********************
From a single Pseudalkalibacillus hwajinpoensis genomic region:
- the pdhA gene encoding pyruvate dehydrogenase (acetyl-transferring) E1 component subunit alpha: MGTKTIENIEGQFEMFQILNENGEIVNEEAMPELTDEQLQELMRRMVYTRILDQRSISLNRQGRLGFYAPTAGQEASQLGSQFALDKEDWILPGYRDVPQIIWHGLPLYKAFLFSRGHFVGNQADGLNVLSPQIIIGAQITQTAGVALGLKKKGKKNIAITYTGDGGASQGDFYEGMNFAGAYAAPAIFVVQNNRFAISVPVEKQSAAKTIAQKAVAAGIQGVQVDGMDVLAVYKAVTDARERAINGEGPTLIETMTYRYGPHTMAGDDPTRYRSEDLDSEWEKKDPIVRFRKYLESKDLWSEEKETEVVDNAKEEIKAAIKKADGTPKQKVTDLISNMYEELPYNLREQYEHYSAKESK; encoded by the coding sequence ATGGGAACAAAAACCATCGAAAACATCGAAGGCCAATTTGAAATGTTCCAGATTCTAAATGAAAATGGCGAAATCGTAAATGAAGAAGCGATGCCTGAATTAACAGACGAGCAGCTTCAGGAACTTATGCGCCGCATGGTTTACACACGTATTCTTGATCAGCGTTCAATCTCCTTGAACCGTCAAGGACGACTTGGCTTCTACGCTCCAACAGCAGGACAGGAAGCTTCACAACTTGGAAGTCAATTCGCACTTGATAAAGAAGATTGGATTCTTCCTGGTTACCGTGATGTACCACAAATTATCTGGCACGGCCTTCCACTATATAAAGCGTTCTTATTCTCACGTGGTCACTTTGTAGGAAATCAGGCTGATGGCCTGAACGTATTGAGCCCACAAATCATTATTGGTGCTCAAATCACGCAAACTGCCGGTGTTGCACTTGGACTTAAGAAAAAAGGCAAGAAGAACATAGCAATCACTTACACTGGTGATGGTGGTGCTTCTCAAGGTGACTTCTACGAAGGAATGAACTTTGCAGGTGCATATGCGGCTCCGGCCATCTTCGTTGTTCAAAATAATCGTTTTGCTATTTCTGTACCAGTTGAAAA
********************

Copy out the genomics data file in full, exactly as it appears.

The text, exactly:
From a single Pseudalkalibacillus hwajinpoensis genomic region:
- the pdhA gene encoding pyruvate dehydrogenase (acetyl-transferring) E1 component subunit alpha: MGTKTIENIEGQFEMFQILNENGEIVNEEAMPELTDEQLQELMRRMVYTRILDQRSISLNRQGRLGFYAPTAGQEASQLGSQFALDKEDWILPGYRDVPQIIWHGLPLYKAFLFSRGHFVGNQADGLNVLSPQIIIGAQITQTAGVALGLKKKGKKNIAITYTGDGGASQGDFYEGMNFAGAYAAPAIFVVQNNRFAISVPVEKQSAAKTIAQKAVAAGIQGVQVDGMDVLAVYKAVTDARERAINGEGPTLIETMTYRYGPHTMAGDDPTRYRSEDLDSEWEKKDPIVRFRKYLESKDLWSEEKETEVVDNAKEEIKAAIKKADGTPKQKVTDLISNMYEELPYNLREQYEHYSAKESK; encoded by the coding sequence ATGGGAACAAAAACCATCGAAAACATCGAAGGCCAATTTGAAATGTTCCAGATTCTAAATGAAAATGGCGAAATCGTAAATGAAGAAGCGATGCCTGAATTAACAGACGAGCAGCTTCAGGAACTTATGCGCCGCATGGTTTACACACGTATTCTTGATCAGCGTTCAATCTCCTTGAACCGTCAAGGACGACTTGGCTTCTACGCTCCAACAGCAGGACAGGAAGCTTCACAACTTGGAAGTCAATTCGCACTTGATAAAGAAGATTGGATTCTTCCTGGTTACCGTGATGTACCACAAATTATCTGGCACGGCCTTCCACTATATAAAGCGTTCTTATTCTCACGTGGTCACTTTGTAGGAAATCAGGCTGATGGCCTGAACGTATTGAGCCCACAAATCATTATTGGTGCTCAAATCACGCAAACTGCCGGTGTTGCACTTGGACTTAAGAAAAAAGGCAAGAAGAACATAGCAATCACTTACACTGGTGATGGTGGTGCTTCTCAAGGTGACTTCTACGAAGGAATGAACTTTGCAGGTGCATATGCGGCTCCGGCCATCTTCGTTGTTCAAAATAATCGTTTTGCTATTTCTGTACCAGTTGAAAA